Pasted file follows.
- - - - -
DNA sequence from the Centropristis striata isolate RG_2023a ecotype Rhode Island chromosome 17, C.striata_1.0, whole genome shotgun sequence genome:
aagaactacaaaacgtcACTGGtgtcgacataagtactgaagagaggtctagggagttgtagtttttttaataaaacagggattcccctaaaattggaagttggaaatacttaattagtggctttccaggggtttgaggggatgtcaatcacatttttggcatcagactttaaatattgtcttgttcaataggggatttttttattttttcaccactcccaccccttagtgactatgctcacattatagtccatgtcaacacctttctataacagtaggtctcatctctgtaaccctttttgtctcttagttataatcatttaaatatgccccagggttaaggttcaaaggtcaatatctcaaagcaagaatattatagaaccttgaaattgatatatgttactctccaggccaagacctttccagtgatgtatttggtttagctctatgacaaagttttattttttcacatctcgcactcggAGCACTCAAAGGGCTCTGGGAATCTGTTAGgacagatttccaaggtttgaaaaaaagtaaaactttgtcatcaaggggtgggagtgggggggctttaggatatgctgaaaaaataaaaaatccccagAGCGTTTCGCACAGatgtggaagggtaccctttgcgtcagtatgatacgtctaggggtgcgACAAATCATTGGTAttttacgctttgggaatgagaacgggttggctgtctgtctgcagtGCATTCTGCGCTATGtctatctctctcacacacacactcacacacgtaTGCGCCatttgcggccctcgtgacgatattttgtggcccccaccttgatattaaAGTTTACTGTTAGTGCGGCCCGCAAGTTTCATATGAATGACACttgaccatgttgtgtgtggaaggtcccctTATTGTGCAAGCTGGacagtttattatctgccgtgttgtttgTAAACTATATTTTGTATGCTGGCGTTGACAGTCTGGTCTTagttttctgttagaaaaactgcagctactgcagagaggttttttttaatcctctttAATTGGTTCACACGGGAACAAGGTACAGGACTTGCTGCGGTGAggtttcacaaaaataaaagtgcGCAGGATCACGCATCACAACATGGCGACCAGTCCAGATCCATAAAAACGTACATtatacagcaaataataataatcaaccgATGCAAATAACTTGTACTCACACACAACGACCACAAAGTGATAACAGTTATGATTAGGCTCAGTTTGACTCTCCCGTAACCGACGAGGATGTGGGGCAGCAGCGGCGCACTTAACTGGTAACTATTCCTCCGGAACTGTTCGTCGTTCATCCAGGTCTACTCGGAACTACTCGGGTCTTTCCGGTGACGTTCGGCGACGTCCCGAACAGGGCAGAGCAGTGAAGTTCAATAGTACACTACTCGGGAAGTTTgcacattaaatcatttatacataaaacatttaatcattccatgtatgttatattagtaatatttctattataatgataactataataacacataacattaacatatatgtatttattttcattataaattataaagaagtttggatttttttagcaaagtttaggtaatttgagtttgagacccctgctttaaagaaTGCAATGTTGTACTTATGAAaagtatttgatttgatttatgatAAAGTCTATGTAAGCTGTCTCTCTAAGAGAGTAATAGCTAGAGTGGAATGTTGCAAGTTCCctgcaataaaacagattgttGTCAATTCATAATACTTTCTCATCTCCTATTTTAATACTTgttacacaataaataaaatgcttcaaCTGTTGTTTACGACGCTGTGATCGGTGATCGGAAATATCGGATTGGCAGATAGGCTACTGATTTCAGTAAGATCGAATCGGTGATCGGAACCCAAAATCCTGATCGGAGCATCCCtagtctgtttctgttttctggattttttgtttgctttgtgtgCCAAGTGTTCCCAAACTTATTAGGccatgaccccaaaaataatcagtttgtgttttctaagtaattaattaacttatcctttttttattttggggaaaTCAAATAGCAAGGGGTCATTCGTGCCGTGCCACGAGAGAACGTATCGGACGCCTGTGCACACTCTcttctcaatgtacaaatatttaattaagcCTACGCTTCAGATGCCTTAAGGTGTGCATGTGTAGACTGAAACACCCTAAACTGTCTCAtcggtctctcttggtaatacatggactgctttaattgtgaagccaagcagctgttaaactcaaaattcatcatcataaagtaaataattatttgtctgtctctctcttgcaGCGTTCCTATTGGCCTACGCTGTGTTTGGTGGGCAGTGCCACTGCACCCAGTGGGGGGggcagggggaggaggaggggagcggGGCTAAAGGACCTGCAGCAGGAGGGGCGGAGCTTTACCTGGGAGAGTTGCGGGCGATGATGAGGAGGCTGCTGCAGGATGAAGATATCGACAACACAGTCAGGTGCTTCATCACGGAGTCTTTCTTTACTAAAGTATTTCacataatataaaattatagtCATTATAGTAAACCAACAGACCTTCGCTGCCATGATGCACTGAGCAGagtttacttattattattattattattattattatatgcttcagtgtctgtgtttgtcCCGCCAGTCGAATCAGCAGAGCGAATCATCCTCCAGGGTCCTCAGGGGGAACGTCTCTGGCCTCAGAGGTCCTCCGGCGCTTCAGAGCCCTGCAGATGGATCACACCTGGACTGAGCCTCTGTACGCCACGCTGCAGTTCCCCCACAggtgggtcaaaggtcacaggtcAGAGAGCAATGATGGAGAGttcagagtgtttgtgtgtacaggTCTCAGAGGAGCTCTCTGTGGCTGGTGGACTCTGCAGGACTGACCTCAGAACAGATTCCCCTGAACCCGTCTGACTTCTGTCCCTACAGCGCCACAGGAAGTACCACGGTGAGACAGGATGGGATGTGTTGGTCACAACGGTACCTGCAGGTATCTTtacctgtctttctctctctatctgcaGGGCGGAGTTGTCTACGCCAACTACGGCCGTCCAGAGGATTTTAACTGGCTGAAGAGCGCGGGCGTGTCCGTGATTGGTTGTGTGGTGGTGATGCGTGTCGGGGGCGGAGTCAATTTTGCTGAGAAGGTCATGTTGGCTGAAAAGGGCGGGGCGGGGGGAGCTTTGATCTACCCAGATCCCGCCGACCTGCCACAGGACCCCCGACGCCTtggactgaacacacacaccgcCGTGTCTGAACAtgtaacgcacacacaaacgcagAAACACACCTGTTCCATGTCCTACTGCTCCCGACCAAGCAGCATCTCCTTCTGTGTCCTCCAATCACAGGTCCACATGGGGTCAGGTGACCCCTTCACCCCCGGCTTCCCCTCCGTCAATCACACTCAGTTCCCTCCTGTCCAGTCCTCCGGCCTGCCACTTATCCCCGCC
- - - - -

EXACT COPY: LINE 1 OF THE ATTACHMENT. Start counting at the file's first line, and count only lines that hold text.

DNA sequence from the Centropristis striata isolate RG_2023a ecotype Rhode Island chromosome 17, C.striata_1.0, whole genome shotgun sequence genome: